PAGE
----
Auto companies are linking up with fast-growing, ride-hailing services, aiming to transform a threat to their business into a growth opportunity. They offer discounts or financing deals for drivers in the hope they will pick their cars or vans, which could also encourage their clients to buy them.
At Suzuki Motor Corp’s showroom in the Kenyan capital Nairobi, hundreds of its Alto compact cars are waiting to be collected.
Most of the customers are drivers for ride-hailing company Uber Technologies, which struck a loans and discount deal with the Japanese carmaker and South Africa’s Stanbic Bank at the start of 2018.
The Altos are branded “Chap Chap”, Kenyan slang for “quickly” or “chop-chop”.
Patrick Amenya, the sales director at CMC Motors, the local Suzuki franchise, said the deal had helped him sell “more vehicles than we normally would”.
Huge growth market for automakers
Africa should be a huge growth market for automakers. Transport links are weak and personal car ownership is low. There are 25 cars per 1,000 Kenyans compared to 786 in the United States, according to the World Bank.
The Alto deal in Kenya, soon to be extended to Uganda and Tanzania, offers car financing for top-rated Uber drivers at a price of 850,000 Kenyan shillings ($8,349.71), lower than the usual 950,000 shillings. The loans are repaid with the money the driver earns providing services.
Josphat Njoroge was quick to take up the offer.
“I used to to drive an Uber partner’s car. I used to pay him 50,000 Kenyan shillings per month, which was pressure because I had other needs like fuel and my own salary. I heard that Stanbic Bank was financing people up to 100 percent to enable them get their own cars, and that you could pay over time, which was good. I went to a meeting at Stanbic, signed the documents and I believed that since I was able to pay the partner, then I would manage to pay the loan as well,” Njoroge said.
Suzuki’s strategy has propelled it from the bottom of sales tables in Kenya, where it languished for decades with emerging brands from China, to the top five along with Toyota, Isuzu, Mitsubishi and Ford.
Nairobi is often a springboard for the rest of Africa. Uber, which operates in seven African nations and 13 cities, offers employment to more than 100,000 drivers.
Suzuki is planning to adopt the same strategy in those markets and financial institutions like Stanbic are also keen to get in on the action.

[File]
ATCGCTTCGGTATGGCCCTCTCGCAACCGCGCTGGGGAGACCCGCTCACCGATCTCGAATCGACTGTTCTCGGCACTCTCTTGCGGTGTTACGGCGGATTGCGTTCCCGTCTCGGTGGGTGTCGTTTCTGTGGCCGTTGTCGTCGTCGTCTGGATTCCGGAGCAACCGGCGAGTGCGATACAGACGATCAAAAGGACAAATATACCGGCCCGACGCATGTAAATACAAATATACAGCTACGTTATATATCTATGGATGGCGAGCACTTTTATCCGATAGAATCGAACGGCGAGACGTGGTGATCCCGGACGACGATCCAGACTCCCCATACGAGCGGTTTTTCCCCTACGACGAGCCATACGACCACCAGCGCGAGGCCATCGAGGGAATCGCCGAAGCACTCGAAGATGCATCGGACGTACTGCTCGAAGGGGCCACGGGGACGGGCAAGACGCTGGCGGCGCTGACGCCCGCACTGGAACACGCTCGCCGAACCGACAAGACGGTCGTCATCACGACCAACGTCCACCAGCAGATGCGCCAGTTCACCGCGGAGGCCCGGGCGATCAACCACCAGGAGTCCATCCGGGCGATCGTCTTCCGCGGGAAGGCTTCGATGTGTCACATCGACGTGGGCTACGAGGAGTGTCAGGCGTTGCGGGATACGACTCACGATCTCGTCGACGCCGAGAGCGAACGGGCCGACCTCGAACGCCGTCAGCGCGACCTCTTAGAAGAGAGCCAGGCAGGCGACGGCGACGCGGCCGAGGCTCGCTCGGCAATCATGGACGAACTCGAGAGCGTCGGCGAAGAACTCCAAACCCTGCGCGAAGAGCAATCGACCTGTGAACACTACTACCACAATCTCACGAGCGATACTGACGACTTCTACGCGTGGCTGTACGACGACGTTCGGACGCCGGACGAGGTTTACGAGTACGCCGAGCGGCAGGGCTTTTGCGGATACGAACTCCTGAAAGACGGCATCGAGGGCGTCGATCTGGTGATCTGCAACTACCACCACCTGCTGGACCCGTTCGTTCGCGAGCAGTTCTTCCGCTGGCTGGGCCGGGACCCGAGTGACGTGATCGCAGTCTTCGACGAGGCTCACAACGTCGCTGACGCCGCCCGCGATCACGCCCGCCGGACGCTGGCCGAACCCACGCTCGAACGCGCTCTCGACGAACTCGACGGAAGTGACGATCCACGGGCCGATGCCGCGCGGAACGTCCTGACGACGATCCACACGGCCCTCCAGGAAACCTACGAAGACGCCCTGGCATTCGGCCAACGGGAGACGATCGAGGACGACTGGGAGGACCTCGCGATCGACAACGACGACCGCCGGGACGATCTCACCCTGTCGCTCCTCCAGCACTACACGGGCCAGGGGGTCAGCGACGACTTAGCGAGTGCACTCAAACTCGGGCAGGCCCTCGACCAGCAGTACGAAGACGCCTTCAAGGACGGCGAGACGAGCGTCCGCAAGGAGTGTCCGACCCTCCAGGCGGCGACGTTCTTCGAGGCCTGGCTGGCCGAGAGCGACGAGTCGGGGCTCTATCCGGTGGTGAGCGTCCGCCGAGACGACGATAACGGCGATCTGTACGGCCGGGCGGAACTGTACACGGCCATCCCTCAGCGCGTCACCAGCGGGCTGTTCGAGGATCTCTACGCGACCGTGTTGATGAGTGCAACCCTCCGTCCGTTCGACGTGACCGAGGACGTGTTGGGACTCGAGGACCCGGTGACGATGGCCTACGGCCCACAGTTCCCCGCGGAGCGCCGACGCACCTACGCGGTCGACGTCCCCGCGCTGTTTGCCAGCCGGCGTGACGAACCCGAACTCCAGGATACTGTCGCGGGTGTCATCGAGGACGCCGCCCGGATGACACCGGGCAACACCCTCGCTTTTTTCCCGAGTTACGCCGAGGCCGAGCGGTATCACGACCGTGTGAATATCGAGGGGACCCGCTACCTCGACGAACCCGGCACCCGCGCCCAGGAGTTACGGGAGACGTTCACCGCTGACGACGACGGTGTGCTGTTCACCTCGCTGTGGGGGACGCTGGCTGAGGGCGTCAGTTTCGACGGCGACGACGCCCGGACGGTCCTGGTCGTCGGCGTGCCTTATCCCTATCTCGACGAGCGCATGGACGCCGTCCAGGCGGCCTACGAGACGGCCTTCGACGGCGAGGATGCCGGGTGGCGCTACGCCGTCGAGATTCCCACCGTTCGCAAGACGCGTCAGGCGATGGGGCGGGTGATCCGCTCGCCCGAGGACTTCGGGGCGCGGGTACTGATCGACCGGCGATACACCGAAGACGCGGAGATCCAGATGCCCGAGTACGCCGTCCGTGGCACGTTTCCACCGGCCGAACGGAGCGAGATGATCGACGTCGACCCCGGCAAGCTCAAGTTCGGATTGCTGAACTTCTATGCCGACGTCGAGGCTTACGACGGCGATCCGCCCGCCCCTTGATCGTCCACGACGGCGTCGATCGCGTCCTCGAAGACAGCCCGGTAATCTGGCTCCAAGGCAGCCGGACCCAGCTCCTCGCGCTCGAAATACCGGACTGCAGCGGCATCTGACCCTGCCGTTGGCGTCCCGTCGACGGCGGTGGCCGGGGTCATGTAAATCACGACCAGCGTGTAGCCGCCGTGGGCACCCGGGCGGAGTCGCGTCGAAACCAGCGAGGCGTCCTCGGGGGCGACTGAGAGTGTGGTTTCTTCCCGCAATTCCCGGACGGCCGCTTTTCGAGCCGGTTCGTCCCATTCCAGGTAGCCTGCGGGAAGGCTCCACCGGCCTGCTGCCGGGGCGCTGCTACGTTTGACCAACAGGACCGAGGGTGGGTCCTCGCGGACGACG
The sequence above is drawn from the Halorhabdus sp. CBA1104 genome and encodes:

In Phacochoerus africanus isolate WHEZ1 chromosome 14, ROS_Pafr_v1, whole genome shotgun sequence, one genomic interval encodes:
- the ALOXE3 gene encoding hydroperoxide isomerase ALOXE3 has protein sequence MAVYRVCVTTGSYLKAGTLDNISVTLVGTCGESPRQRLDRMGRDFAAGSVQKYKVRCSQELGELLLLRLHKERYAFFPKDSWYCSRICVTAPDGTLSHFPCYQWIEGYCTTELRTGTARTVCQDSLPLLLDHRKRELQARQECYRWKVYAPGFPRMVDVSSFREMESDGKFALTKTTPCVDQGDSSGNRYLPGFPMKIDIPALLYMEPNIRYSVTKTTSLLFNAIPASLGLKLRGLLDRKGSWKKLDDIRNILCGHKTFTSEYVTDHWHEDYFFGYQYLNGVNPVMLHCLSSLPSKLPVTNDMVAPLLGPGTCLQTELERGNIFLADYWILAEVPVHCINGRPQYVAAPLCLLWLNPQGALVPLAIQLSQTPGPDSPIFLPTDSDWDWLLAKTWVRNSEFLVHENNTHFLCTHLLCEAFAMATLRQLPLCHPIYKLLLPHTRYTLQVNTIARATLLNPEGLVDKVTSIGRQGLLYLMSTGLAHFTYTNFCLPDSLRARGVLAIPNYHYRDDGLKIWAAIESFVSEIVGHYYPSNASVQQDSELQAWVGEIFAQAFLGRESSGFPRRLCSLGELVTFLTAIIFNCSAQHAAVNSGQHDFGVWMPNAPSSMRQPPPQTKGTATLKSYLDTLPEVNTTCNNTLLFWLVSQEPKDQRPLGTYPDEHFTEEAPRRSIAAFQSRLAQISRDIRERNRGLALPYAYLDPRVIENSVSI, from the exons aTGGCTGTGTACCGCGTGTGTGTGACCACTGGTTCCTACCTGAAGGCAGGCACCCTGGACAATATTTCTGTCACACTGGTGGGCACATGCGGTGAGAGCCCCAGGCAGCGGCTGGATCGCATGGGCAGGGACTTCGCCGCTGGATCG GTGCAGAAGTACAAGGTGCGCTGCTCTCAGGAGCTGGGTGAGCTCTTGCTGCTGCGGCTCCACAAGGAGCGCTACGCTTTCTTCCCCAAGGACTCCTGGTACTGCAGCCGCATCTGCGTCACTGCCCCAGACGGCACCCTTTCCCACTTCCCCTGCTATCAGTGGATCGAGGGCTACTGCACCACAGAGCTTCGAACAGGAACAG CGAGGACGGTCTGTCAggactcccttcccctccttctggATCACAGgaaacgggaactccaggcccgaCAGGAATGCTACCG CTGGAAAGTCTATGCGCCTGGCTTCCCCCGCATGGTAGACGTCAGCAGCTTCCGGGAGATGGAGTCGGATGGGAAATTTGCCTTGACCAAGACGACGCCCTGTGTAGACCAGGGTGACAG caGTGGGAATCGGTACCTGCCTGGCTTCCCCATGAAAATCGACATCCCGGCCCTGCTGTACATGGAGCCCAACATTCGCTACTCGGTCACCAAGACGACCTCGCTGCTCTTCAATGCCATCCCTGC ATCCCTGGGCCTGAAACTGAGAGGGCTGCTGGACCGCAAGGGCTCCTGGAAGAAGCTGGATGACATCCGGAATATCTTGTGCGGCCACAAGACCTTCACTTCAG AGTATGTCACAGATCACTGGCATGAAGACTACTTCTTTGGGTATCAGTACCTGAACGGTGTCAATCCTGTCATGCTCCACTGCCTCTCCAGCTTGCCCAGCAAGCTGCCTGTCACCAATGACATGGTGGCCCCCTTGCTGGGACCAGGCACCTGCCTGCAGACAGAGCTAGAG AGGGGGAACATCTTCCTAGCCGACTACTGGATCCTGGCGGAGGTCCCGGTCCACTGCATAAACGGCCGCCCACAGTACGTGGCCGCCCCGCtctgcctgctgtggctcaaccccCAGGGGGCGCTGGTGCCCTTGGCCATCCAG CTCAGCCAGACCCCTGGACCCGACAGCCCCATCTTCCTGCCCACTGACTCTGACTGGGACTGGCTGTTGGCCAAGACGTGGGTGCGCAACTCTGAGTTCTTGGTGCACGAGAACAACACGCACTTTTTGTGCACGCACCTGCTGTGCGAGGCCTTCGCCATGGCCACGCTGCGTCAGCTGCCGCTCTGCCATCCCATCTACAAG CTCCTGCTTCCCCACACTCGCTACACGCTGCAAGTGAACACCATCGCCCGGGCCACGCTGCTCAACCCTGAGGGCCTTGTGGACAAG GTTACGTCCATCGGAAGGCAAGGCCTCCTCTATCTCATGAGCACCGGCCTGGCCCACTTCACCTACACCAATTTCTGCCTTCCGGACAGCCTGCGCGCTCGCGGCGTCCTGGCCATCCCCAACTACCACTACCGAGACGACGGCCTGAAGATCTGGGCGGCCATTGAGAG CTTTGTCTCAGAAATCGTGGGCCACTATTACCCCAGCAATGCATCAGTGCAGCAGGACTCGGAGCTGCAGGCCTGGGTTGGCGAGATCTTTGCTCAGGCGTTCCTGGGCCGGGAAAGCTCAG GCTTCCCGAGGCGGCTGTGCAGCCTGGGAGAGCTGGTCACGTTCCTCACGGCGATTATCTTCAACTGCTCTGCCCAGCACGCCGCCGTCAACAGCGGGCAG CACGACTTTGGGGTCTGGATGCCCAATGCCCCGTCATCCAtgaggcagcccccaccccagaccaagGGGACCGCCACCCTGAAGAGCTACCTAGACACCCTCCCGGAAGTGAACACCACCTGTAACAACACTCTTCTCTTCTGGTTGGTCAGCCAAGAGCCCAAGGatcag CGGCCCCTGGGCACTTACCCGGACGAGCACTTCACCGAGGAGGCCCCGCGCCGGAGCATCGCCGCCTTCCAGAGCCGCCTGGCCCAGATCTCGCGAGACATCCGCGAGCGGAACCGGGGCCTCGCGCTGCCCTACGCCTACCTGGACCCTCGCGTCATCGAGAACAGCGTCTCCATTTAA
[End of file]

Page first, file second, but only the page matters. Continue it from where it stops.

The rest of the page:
“So based on the fact that we have this data from these driver partners, we enable their business, give them an opportunity to access what the partnership can offer, and at the same time we take them on a journey to start learning how to run that business, how to grow it, and actually we believe we should be able to access the 6,000 drivers that Uber has on the platform,” said Mariane Ochieng, Stanbic’s head of vehicle and asset finance.
CMC’s Altos, which are tough and fuel-efficient, are made in India but could one day be made in Africa, Suzuki told Reuters.
However, drivers like Francis Mbugua are not convinced. He says the Alto’s selling points aren’t strong enough to help him navigate through Kenya’s economic realities.
The country’s car market is dominated by second-hand imports. New vehicles are perceived as being out of reach of many buyers, mainly due to the higher taxes that they attract.
“In a month you are expected to pay 40,000 Kenyan shillings and that’s too costly for me, plus Uber business is not doing too well at the moment because there are too many vehicles. So I decided not to sign up for the programme because of the financial strain. Although the car does not consume a lot of fuel it will still be stressful to pay back the loan,” Mbugua said.
Not everyone shares Mbugua’s aversion for risk.
Suzuki sold 523 Altos in Kenya this year, and CMC Motors has started discussions with Uber to increase the range of models available.
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